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Drug Resistant Gonorrhoea Invading Australian Cities

Extensively-drug Resistant Gonorrhoea Invading Australian Cities: a Matter of When, Not If

The inevitable arrival of extensively-drug resistant (XDR) gonorrhoea in Australian cities is the focus of a session on day two of the Australasian Society for Infectious Diseases (ASID) Gram Negative ‘Superbugs’ Meeting on the Gold Coast.

Associate Professor David Whiley of the Queensland Children's Medical Research Institute (QCMRI), the University of Queensland, will tell delegates that, while no XDR strains have been detected in Australia so far, the general consensus among sexual health experts is that it will only be a matter of time.

“The XDR strains that have been reported so far in places like France and Japan are simply a slight variant of a multi-drug resistant clone that appears to have spread very quickly throughout the world over the last 10 years,” says Dr Whiley. “And we know we have considerable numbers of these multi-drug resistant varieties already in Australia. So it very likely that a super-resistant or XDR strain will arrive sooner or later.”

Rates of gonorrhoea are particularly high among gay men (officially termed men who have sex with men), as with other developed nations. Travellers (of any sexuality) that visit Asia are also at a much higher risk of contracting drug resistant strains and then transmitting these on returning to Australia before they are diagnosed and treated.

“Another unique issue we face in Australia is that rates are disproportionally higher in our Aboriginal and Torres Strait Islander communities: approximately 30 times greater than non-indigenous people.”

Dr Whiley will also raise his concerns about how clinical laboratories have largely moved away from using culture-based methods to diagnose gonorrhoea, since this undermines doctors’ ability to detect gonococcal antimicrobial resistance through existing technology. The reasons for this are that the new technology, while not great for detecting resistance, is very sensitive for detecting the actual presence of gonorrhoea, does not require invasive samples (thus patients prefer it) and is cheaper and easier for labs to use. “This limits our ability to look for resistance at the laboratory level, and means we must rely on clinicians to identify patients that fail treatment. The problem with this is that it is really too late to contain further spread of a resistant strain by the time treatment failures begin to be identified,” says Dr Whiley.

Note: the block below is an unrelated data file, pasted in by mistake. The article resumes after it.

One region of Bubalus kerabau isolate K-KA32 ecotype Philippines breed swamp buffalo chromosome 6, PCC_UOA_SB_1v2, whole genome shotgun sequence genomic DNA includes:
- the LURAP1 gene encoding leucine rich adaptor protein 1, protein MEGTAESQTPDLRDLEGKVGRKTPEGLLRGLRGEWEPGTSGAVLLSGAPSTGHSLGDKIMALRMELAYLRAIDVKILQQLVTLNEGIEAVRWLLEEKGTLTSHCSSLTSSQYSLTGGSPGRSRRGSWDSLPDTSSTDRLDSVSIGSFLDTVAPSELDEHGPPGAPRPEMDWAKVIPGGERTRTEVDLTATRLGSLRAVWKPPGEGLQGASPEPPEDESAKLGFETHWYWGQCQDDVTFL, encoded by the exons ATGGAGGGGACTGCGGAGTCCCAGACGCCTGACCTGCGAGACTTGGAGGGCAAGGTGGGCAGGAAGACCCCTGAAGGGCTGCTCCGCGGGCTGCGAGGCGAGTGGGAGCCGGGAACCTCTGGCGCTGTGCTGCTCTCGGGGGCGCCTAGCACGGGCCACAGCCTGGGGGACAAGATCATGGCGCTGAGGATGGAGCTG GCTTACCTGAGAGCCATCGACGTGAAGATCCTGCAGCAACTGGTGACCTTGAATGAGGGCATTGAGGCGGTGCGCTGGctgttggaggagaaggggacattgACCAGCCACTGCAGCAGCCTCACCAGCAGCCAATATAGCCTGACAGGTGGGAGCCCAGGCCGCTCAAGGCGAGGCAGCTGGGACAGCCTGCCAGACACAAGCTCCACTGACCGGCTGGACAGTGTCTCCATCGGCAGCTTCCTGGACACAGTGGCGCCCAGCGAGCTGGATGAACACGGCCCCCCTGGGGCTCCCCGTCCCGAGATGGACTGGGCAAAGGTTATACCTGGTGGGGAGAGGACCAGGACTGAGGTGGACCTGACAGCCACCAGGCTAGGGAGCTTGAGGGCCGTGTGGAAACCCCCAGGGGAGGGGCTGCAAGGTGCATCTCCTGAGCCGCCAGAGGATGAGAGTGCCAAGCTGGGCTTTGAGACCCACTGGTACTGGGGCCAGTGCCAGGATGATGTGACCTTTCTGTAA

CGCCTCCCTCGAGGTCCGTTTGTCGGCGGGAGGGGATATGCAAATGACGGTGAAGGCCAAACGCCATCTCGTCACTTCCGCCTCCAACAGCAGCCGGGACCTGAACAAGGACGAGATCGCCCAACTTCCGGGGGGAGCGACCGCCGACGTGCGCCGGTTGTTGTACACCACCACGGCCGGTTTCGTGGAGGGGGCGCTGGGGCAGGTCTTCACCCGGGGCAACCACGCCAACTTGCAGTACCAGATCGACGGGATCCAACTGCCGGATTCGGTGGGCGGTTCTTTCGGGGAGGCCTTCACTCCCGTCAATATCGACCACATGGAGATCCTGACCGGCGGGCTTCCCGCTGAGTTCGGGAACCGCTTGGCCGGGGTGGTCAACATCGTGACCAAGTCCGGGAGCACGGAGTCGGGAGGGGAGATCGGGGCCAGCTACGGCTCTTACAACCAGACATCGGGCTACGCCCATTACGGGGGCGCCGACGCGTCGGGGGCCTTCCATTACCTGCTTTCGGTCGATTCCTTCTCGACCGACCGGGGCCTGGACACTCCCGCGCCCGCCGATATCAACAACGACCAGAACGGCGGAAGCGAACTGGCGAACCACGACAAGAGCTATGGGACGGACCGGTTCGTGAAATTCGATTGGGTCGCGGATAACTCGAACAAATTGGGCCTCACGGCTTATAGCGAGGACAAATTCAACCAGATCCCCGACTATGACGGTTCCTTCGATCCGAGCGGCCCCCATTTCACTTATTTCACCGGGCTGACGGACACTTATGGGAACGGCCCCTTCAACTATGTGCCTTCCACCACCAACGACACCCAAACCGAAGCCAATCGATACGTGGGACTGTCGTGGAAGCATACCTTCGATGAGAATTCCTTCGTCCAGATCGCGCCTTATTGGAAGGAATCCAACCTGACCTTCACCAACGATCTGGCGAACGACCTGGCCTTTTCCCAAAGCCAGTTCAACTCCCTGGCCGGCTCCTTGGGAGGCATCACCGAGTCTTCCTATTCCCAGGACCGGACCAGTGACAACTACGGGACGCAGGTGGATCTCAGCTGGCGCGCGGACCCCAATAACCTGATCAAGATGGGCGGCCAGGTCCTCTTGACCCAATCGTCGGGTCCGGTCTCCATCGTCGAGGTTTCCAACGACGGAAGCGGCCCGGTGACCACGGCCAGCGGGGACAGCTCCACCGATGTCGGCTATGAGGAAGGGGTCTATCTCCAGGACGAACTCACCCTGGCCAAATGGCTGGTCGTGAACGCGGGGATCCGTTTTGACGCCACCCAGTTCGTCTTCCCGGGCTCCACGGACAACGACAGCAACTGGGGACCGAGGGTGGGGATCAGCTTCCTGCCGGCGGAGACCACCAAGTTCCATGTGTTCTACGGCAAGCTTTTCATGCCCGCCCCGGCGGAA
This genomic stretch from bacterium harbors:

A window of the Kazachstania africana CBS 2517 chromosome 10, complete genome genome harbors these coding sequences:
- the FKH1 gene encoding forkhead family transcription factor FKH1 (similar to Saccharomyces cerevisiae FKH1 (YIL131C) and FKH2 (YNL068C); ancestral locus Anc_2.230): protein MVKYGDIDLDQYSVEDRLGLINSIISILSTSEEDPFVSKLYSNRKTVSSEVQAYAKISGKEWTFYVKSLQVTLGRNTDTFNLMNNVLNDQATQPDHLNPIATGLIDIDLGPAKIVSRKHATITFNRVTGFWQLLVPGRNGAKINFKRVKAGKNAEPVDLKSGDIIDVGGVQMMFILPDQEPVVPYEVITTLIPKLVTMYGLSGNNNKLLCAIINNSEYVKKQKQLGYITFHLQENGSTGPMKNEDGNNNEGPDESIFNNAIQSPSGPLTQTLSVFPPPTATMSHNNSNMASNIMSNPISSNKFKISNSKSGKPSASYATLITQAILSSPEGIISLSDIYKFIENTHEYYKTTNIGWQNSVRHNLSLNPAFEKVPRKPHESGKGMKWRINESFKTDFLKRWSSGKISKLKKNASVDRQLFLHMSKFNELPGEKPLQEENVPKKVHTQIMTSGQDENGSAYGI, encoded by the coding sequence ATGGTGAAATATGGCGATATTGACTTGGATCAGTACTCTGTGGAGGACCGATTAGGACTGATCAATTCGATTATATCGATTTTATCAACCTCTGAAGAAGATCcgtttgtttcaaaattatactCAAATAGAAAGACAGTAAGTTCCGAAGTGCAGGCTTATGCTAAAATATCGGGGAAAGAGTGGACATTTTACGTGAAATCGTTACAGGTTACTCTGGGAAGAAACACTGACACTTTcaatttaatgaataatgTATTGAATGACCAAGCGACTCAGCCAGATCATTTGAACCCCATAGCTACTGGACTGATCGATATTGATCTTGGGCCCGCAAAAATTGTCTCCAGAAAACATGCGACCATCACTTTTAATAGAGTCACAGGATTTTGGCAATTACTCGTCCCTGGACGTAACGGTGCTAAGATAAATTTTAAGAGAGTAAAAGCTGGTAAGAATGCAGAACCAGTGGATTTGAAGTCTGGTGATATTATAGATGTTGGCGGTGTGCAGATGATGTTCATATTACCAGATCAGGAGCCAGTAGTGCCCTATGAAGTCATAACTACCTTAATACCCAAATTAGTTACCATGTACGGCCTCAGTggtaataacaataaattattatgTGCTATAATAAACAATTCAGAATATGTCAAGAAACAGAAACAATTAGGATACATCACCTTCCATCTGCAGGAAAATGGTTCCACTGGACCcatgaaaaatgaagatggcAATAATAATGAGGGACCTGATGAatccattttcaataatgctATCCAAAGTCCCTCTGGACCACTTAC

Since 2011 treatment changes have been implemented overseas and Australia, initially in Melbourne and Sydney but now being rolled out elsewhere, whereby dual therapy (combined oral azithromycin/ ceftriaxone injection) is being used.

Without concerted action, it is likely Australia will soon face a scenario of a high proportion of more difficult-to-treat cases, with the expense and social implications that brings. “We have some antibiotics that are looking promising but only limited data to support their use,” says Dr Whiley. “The biggest problem is that these are almost all injectable antibiotics, which is not ideal in remote resource-poor settings (oral treatments are best). And of course most patients in any setting would prefer oral drugs to injections.”

He concludes: “The best way to deal with resistance is to do our best to eliminate the disease before resistance becomes a problem. Currently we are not doing a very good job at this, with gonorrhoea rates increasing about 10 to 20% each year over the last three years in Australia and elsewhere. We need to get serious about reducing infection rates now, particularly in our remote aboriginal communities. For example, we need to look more seriously at improving STI services in vulnerable communities in Australia, and ensure that people at risk of gonorrhoea have the same level of access to medical care irrespective of where they are. Because gonorrhoea disease rates will further skyrocket if resistant strains get into those populations.”

In terms of surveillance, Dr Whiley says the Commonwealth Government is continuing to fund the Australian Gonococcal Surveillance Programme, which is highly regarded globally. In addition, his own lab has been funded by the National Health and Medical Research Council to look at molecular surveillance methods.

But along with ASID leaders and other experts in this field*, Dr Whiley supports the call for Australia to have its own equivalent of USA’s Centers for Disease Control and Prevention (CDC)*. At the moment, it remains up to the Communicable Disease Network of Australia (CDNA)** to cobble together responses to emerging issues with their limited time and resources.

“With the CDNA members also being pushed by increasing demands from their own State/Territory jurisdictions, they just can’t keep up with all that is required for timely responses and coordination for all the ongoing and emerging communicable diseases issues,” says Professor David Looke, President of ASID.

“ASID is giving its full support to calls being made for an Australian CDC, since this would have centrally based professional staff to drive essential surveillance efforts in collaboration with the current jurisdictional expertise that runs CDNA,” concludes Dr Looke.  


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